While there was never a case of a claimant denied the throne because he wasn’t French (because such a thing hasn’t happened since the 16th century), that doesn’t make it any less a law.

Further, there is only one example of a foreigner taking the throne of France since the 16th century, and that is Henri IV, who was King of Navarre. It should be noted that Henri resided in France and participated in French politics. He even ruled Navarre from France. Thus, he never gave up his French nationality.

Ineligibility of the Spanish Bourbons to the throne of France

When Philip, Duke of Anjou became King of Spain, he left France with no intention of returning. He and his successors were thus removed from the line of succession.

The Court of Blois later ruled that: “one must deem that the duc d’Anjou, in accepting the royal crown of Spain, and settling permanently in that country as an inevitable consequence of his accession to that throne, has lost the French nationality.”

Unsurprisingly, after the death of Comte de Chambord, most French legitimists supported Prince Philippe, Comte de Paris as the rightful king. This was because they understood that the Spanish Bourbons were Spanish and not French.

legitimist division

From the Wikipedia page of Henri, Count of Chambord

A few thoughts on the July Monarchy

It was illegitimate.

It was rubbish. Next.

Conclusion

Legitimism is the idea that the laws of realm determine its rightful king. It is a movement based on legal traditions, not just of descent.

The traditional laws of the Kingdom of France make the Spanish Bourbons ineligible to take the throne of France.

Therefore, the rightful legitimist claimant to the throne of France is Henri d’Orleans, Comte de Paris.

Don’t Trust the LGBTLMNOPQR;XYZ Community

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It should be obvious to anyone who’s ‘red pilled,’ but sadly, many simply aren’t. There are plenty of gay kids growing up now who might find themselves indoctrinated with the insane ideology of the new left. Whether it’s called feminism, social justice, social constructionism (they oppose the scientific method), whatever — is immaterial. It’s all cancer. For simplicity, I’ll just call them SJWs.

We’ve seen it time and again: the SJW assault against masculinity. Paradoxically this happens in the gay community all the time. It may seem counter-intuitive that I call it paradoxical, but it is. Gay men tend to — or used to — worship masculinity.

For many, the ideal man was something akin to a Greco-Roman statue, someone who looks like an Apollo. The person is fit and is masculine with muscle-tone. They embody the ideal form of ‘maleness.’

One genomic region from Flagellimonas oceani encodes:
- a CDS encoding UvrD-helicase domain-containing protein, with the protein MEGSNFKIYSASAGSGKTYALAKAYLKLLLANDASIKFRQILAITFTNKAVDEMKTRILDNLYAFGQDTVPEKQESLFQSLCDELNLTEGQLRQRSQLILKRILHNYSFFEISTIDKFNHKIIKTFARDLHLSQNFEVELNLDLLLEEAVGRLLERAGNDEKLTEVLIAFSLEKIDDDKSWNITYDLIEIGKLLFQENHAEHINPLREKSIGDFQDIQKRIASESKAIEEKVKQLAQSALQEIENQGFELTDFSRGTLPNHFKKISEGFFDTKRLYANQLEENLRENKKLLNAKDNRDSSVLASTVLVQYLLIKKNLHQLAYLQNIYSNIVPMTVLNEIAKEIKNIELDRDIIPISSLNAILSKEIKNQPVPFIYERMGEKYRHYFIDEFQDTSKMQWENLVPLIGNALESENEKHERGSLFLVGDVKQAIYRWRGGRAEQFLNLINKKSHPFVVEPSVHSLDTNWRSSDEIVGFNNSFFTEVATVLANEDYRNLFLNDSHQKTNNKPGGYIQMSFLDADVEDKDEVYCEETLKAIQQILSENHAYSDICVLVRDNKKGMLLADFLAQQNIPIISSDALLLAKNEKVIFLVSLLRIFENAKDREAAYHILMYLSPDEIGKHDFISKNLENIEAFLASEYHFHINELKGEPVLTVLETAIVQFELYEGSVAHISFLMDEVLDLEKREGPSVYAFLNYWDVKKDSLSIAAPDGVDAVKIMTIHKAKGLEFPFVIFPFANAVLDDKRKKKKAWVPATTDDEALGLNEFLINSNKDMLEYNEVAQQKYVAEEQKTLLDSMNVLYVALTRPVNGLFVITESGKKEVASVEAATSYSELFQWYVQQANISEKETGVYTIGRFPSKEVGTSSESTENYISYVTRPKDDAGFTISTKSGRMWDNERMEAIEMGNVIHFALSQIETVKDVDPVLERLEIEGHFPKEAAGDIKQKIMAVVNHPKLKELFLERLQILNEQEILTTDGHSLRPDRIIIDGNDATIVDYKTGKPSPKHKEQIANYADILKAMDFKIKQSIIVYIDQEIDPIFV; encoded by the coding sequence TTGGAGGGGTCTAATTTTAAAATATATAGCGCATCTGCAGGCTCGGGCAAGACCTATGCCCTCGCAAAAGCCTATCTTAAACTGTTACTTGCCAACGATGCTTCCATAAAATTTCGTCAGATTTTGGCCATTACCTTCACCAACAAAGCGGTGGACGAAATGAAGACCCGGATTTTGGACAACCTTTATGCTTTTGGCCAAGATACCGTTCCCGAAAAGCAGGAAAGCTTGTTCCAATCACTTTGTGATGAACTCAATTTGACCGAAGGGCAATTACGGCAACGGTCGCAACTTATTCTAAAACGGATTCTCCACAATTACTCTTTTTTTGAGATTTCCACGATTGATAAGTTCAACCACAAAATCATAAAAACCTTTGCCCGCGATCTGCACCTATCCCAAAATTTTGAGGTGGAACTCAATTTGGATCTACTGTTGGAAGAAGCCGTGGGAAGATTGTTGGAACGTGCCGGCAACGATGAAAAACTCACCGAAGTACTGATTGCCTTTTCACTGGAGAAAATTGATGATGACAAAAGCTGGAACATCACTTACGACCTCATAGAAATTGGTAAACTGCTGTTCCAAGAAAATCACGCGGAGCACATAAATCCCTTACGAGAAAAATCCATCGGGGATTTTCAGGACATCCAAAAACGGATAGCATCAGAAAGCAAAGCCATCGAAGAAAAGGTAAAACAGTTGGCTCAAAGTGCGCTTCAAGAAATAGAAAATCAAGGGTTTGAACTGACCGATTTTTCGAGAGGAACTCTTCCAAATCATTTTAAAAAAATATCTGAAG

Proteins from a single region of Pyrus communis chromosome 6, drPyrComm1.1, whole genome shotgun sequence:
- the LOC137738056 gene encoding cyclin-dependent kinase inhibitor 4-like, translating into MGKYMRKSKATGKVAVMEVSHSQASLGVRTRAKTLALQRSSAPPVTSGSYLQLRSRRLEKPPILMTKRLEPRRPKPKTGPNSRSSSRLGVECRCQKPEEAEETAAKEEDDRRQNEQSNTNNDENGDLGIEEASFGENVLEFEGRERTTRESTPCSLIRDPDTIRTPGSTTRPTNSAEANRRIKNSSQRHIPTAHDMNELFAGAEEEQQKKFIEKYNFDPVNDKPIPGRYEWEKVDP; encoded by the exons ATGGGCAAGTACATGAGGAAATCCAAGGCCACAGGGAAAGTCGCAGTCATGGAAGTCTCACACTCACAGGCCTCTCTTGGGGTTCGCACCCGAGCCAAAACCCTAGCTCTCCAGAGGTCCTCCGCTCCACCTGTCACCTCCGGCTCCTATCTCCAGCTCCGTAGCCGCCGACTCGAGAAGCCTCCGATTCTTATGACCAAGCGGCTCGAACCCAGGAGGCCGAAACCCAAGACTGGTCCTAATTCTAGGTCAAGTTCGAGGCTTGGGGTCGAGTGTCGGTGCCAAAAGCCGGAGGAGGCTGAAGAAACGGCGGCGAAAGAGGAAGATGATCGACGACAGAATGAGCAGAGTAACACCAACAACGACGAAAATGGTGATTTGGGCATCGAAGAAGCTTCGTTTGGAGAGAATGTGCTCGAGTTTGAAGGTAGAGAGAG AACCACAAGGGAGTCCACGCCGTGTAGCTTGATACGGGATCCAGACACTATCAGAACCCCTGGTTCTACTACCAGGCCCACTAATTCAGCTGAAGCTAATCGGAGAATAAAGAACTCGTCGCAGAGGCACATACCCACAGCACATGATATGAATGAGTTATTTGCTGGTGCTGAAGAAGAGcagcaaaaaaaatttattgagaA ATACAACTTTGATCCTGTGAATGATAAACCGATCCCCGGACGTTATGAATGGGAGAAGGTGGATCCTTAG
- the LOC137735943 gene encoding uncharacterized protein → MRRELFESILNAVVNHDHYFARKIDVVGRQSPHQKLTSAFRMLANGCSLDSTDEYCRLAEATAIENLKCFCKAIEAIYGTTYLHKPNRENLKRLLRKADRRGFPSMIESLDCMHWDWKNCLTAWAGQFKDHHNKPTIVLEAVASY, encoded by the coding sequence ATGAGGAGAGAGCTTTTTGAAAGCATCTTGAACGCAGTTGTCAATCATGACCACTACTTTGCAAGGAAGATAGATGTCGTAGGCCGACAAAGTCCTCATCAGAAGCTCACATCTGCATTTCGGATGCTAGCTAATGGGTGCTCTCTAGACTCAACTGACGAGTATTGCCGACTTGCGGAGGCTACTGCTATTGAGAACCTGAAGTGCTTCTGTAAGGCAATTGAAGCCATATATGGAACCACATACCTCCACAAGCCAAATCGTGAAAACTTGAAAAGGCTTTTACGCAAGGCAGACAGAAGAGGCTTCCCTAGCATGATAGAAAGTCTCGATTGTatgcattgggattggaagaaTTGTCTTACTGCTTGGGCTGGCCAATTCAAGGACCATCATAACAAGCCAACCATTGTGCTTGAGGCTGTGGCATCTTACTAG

While there have always been gay men who dress up as women, i.e. drag queens, it is only with the rise of the SJW ideology that we see the paradoxical hatred of men and masculinity. The left rambles on about ‘toxic masculinity,’ many say that gender doesn’t exist, or that it’s merely a ‘social construct.’

The goal should be obvious: to confuse boys and ultimately destroy maleness. It’s no wonder we see the rise of so-called ‘transgender’ children or children who are ‘gender creative’ or ‘gender fluid.’ It’s all to destroy maleness. These boys are told or coerced into wearing girl’s clothes. Sometimes they are given puberty blockers or other drugs to help them transition into whatever monstrosity the SJW parent has in mind.

All of this goes on and is cheered by the mainstream gay community. They do this while still worshipping the male form. They will oodle over images of hot, straight celebrities. But at the same time, they will demand that these celebrities toe the line. They have to condemn masculinity. They must sacrifice their maleness to the feminist god and spew the leftist nonsense or be blacklisted. Dare to disagree and you’re a bigot of some kind, a ‘transphobe,’ ‘homophobe,’ ‘Cissexist,’ etc. SJWs have become clever with their buzzword ad hominems.

This past year I found a gay Youtuber whose videos I generally enjoy. I don’t want to name names or identify this person. The man is masculine, to say the least. He looks like the all-American boy. He works out, has a Southern accent, wears cowboy boots. He is definitely a masculine male.

I have to give him credit for not swallowing the SJW creed in its entirety. Ironically, he has put the word masculinity in quotes, despite being one of the most masculine gay men I’ve ever seen on the web. He implies in more than one video that masculinity doesn’t really exist. This is clearly nonsense. We all know masculinity when we see it. Maleness is something largely driven by biology. It is engrained in human nature, just like femininity.

This isn’t the only disturbing thing to come out of the gay community. The most SJW-minded support something known as polyamory. It’s really just code for being promiscuous. It’s a degenerate lifestyle where one becomes a slave to one’s sexual appetites. It’s the kind of thing the classical philosophers would have staunchly opposed because it encourages vice at the direct expense of virtue, true happiness, and health.